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Littlemen: It’s a Beautiful Thing

review littlemenA x1 cong

If ever an album hid its delights in its opening bars, it’s this.

The start of opener The Girl With The Red Blouse sounds something like a country take on Wet Wet Wet’s Something In The Air, a gentle, slow pop tune with soft vocals, no indication of what’s coming. Then it builds in power and strength, first with Springsteen-style sax in the background then meaty guitar licks, the song ending with sax and guitar trading riffs like good ‘uns. The soft vocals are still there, though.

Track two Moving On knows it’s not going to fool anyone and the guitar comes in straight away, albeit gently, later with two guitar breaks worthy of Slash. As a song, it sounds like a lost classic from the 70s, the vocals warm and likeable.

After the impressive opening, the album seems content to chill a bit and settles into a country feel, track three Walking almost being a country pop tune – again sounding like a lost 70s song, and with warm vocals and some decent guitar – as does the slow and lighters-in-the-air For The First Time.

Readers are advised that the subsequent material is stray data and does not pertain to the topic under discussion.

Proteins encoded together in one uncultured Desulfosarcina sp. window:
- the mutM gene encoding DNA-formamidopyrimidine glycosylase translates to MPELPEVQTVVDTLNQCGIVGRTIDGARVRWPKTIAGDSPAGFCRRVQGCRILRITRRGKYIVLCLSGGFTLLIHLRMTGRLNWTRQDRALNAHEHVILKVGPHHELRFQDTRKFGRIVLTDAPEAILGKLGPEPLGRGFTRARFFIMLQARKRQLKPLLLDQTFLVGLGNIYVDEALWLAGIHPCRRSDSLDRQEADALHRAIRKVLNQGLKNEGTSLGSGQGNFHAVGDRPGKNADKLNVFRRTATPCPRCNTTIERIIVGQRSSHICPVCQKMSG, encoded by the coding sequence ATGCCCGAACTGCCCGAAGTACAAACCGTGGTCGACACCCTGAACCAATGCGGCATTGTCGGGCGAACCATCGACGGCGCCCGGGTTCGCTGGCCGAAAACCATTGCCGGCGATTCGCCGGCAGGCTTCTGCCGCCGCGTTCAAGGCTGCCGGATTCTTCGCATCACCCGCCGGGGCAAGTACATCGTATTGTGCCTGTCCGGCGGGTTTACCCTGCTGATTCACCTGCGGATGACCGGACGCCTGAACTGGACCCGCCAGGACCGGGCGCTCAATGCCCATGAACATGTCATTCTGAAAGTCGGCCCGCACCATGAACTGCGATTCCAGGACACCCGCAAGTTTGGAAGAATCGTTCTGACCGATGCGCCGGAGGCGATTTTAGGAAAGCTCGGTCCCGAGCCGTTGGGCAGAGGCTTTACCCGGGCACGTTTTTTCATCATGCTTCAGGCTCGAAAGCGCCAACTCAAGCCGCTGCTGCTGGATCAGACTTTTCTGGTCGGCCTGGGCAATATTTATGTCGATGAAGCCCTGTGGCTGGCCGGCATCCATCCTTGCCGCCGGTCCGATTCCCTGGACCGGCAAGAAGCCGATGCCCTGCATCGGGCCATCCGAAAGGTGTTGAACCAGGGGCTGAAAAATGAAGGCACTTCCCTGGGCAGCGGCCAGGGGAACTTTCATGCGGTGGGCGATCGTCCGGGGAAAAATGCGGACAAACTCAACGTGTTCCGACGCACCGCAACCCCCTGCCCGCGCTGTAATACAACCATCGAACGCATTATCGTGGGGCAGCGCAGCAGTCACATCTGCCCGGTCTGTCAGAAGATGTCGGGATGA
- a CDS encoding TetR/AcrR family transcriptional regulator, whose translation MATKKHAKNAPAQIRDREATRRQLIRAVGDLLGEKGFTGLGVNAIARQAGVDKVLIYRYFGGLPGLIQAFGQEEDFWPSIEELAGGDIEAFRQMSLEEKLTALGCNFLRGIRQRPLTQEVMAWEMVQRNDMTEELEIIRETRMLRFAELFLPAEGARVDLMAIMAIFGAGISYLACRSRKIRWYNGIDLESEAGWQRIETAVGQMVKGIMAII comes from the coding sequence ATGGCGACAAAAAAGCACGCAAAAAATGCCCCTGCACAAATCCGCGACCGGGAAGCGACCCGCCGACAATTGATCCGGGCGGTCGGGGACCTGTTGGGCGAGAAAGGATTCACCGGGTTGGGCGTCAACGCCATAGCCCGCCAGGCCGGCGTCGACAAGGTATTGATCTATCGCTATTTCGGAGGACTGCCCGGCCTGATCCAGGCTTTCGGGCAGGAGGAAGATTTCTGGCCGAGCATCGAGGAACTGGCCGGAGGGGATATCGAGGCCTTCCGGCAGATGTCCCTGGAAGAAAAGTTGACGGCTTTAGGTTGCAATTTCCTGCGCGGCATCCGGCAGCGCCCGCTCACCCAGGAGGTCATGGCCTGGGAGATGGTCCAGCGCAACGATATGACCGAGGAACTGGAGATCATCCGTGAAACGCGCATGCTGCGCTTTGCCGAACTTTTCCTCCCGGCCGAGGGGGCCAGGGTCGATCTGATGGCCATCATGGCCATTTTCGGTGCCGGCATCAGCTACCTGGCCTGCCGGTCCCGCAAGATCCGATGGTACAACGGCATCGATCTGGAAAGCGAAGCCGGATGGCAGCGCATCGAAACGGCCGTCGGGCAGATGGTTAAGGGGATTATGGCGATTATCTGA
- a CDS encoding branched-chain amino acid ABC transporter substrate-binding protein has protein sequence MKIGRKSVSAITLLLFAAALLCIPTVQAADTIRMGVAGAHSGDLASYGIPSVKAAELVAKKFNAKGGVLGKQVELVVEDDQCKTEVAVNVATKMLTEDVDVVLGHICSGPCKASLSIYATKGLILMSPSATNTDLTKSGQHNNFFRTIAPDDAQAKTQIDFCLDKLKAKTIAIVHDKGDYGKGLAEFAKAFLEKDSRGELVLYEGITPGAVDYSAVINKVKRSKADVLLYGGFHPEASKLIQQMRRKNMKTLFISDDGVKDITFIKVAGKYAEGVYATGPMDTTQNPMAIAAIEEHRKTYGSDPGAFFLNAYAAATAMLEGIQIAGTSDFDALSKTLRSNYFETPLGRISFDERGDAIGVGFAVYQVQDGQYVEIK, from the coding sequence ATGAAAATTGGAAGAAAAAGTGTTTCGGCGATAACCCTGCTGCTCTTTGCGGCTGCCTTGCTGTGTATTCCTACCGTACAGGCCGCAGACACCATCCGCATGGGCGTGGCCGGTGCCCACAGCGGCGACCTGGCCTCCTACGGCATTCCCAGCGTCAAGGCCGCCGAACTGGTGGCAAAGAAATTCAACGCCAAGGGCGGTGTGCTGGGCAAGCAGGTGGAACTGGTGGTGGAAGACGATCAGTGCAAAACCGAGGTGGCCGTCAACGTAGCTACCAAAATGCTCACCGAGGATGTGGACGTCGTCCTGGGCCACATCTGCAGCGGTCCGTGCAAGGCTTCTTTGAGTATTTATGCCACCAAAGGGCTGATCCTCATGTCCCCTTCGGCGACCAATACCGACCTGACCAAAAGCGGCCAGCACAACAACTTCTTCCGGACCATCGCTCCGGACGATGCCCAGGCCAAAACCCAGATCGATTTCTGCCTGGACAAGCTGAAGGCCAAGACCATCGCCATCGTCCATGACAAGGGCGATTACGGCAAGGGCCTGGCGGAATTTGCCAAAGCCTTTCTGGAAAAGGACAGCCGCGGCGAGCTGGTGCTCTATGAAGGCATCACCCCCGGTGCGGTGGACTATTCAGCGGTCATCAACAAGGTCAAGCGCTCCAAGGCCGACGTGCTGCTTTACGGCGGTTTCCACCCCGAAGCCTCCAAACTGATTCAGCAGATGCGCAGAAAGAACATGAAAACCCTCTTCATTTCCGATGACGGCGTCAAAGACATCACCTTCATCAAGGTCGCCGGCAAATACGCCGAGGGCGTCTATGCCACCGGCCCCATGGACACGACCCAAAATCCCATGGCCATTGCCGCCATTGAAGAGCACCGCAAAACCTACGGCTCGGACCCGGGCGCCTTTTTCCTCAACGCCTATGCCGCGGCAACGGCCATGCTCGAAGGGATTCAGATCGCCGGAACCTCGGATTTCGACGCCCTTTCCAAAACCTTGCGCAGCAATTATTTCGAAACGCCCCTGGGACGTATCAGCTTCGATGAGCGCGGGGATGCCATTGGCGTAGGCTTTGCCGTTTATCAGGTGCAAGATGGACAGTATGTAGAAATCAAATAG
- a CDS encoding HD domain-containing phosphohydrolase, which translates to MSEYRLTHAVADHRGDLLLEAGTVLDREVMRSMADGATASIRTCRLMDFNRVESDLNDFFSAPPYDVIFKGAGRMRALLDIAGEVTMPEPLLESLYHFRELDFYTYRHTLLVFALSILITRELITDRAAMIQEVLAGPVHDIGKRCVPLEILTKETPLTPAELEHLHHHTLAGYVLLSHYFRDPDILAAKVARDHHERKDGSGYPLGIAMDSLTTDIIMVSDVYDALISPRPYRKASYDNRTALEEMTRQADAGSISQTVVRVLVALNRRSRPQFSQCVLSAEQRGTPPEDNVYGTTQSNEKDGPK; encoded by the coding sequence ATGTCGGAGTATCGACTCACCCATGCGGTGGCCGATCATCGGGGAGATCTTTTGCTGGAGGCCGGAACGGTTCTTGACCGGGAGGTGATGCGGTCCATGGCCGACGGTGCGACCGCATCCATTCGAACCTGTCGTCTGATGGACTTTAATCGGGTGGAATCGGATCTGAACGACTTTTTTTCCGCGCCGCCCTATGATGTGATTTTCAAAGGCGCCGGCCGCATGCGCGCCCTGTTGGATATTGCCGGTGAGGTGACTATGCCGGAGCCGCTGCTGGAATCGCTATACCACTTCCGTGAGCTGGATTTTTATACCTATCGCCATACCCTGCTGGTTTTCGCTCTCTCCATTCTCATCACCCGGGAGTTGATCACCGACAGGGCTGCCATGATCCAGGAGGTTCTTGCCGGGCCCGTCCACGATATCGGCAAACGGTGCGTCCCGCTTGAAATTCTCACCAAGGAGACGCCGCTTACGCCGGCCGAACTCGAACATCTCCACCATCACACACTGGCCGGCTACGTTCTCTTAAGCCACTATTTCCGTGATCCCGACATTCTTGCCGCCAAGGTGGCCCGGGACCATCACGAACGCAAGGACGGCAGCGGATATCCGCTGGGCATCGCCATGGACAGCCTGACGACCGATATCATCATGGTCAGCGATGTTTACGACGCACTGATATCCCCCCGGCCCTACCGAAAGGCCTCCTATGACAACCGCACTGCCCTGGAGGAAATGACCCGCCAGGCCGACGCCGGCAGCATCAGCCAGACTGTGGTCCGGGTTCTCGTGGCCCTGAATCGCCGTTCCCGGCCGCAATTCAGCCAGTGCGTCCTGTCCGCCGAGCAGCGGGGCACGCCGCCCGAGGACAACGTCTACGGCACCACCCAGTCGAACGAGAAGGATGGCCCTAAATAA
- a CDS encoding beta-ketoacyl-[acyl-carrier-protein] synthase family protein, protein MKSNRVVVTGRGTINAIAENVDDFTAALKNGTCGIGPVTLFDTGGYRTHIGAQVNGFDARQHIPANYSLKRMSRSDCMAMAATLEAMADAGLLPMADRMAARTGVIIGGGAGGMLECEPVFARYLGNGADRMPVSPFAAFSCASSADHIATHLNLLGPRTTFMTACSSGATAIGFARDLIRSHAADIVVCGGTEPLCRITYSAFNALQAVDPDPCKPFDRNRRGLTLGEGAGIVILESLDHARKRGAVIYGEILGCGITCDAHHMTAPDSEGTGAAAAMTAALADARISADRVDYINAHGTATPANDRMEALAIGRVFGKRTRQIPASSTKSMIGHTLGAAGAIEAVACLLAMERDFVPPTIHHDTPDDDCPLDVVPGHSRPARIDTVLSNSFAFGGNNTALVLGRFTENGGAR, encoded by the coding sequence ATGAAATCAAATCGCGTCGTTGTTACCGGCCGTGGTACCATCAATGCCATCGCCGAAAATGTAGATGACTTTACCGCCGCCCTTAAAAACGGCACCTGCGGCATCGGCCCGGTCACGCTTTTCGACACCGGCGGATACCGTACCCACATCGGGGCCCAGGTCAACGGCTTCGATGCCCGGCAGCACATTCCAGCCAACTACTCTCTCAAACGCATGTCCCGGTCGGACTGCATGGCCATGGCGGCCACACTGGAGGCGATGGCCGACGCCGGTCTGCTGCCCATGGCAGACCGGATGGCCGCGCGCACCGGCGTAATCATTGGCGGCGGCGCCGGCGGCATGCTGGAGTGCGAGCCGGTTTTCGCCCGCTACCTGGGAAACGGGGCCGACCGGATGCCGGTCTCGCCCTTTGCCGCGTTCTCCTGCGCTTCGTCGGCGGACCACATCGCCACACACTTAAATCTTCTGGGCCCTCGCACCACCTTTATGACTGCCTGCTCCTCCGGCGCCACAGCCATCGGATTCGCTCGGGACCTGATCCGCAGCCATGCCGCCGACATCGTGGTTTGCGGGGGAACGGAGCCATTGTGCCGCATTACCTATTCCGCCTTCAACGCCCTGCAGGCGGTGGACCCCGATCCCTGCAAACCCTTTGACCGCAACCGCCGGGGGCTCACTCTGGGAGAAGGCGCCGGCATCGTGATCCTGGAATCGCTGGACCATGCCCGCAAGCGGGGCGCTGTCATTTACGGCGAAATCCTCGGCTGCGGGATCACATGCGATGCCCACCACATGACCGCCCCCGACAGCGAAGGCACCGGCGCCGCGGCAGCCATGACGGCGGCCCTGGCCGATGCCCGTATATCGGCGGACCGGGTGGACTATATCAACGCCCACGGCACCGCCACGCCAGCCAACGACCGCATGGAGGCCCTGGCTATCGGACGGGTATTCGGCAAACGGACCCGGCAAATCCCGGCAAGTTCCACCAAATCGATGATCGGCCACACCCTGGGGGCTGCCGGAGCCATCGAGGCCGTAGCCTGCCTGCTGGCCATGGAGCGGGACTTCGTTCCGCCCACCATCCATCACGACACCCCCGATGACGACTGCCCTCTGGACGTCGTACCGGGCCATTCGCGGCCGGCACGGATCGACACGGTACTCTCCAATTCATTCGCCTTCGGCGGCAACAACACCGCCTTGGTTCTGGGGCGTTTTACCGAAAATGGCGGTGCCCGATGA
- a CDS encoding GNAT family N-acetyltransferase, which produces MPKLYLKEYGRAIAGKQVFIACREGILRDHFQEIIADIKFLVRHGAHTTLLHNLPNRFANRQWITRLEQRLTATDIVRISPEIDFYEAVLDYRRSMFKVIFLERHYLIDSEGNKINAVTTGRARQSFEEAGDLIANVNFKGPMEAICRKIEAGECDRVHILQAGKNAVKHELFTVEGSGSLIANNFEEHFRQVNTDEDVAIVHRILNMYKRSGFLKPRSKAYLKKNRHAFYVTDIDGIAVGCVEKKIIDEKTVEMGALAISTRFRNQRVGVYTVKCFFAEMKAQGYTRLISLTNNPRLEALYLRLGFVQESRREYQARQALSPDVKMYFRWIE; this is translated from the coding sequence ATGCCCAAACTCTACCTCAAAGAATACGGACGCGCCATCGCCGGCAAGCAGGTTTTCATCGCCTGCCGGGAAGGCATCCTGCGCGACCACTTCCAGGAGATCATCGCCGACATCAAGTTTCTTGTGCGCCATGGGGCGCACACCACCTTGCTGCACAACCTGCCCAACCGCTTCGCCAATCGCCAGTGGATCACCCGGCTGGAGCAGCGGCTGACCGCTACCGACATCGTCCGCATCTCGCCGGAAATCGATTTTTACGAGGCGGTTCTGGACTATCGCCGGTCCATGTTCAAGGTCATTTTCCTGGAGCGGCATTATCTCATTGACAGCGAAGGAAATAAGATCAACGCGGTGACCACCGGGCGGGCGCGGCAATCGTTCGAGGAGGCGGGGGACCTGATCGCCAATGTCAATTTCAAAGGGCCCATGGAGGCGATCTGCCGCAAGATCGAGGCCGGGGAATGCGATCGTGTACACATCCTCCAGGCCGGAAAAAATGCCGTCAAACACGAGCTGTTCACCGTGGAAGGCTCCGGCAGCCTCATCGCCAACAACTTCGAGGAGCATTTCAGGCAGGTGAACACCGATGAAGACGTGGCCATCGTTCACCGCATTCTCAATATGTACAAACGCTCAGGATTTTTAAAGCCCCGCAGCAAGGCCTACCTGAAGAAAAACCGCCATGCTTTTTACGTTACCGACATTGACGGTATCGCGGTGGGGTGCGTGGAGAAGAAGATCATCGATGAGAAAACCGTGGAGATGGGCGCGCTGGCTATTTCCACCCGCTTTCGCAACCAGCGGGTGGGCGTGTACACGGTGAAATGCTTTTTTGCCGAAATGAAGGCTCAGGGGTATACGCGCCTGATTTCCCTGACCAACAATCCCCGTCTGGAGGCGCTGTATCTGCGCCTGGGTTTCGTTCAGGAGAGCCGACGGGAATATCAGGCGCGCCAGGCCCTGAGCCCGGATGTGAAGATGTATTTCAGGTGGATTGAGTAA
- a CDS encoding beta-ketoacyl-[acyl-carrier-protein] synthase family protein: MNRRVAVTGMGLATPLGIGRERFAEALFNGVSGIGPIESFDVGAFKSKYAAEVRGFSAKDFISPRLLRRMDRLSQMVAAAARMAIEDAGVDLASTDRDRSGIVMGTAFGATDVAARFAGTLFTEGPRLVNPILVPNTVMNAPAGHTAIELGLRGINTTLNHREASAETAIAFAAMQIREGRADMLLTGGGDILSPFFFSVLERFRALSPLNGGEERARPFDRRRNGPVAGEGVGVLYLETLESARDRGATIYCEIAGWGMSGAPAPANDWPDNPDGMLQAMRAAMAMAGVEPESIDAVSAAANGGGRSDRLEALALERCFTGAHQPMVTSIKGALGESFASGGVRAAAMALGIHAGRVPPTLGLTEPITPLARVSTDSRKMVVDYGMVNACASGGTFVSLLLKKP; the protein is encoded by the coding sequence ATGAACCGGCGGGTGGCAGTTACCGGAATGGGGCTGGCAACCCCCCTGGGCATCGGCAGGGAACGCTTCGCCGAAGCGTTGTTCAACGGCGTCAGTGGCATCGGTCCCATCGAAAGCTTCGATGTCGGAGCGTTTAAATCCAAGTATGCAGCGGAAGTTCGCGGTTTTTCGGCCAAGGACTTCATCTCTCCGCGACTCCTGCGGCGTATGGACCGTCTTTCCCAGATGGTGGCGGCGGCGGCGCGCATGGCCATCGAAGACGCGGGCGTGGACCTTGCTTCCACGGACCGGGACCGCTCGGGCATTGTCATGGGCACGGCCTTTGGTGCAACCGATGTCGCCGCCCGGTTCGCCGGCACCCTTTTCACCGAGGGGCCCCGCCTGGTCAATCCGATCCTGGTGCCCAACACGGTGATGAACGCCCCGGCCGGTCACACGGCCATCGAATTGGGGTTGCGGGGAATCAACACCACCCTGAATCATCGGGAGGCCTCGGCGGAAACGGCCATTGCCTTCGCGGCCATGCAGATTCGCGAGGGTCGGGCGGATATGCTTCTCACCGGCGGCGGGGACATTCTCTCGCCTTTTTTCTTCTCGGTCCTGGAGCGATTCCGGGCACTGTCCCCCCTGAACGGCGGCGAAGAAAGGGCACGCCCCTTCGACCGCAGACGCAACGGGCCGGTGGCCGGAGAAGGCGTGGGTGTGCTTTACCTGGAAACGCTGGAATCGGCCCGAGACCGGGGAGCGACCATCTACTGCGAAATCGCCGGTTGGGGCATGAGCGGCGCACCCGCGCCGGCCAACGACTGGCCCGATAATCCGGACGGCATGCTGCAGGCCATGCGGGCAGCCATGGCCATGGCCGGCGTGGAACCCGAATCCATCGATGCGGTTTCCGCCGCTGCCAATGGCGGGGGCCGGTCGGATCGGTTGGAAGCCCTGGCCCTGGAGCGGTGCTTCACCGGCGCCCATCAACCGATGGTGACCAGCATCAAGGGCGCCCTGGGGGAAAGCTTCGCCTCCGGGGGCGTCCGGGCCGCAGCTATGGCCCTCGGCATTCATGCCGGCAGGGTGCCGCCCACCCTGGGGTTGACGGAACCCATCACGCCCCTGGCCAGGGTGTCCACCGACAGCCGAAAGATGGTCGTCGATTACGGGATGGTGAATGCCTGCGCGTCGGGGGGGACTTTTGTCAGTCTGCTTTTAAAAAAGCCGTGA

While as an album it’s mostly at an easy pace, Front Page News is uptempo, while Cat Song – which starts off with a cat purring – is bass-heavy and darker, with a guitar solo that reminded us of Sad Cafe.

Frontman Nick Allen addresses various topics in his lyrics but Walking, The First Time and Obstacles is a trio of country rock ballads that see him talk about a motorcycle accident that left him wheelchair-bound. Obstacles talks in the third person about the difficulties experienced through a lifetime in a wheelchair while The First Time sees him daydreaming of standing on his own feet again to “look into a girl’s eyes and hold her”.

Some other reviews we read on this were lukewarm. All we can say is, there are some funny buggers about, clearly deaf to good music. Sure, it’s not a classic and it’s more comfy slippers than a pair of cowboy boots stomping over your ears but it’s well played and written – all the players are seasoned veterans – and we’ve enjoyed it every time we’ve played it; they blend southern boogie, 70s rock and country to make a coherent album.

The Press notes talk about Tom Petty but, much as we hate to disagree with the guy who wrote the album, we can’t hear so much Tom in it as echoes of 70s bands like Traffic or the Faces, plus Slash, of course.

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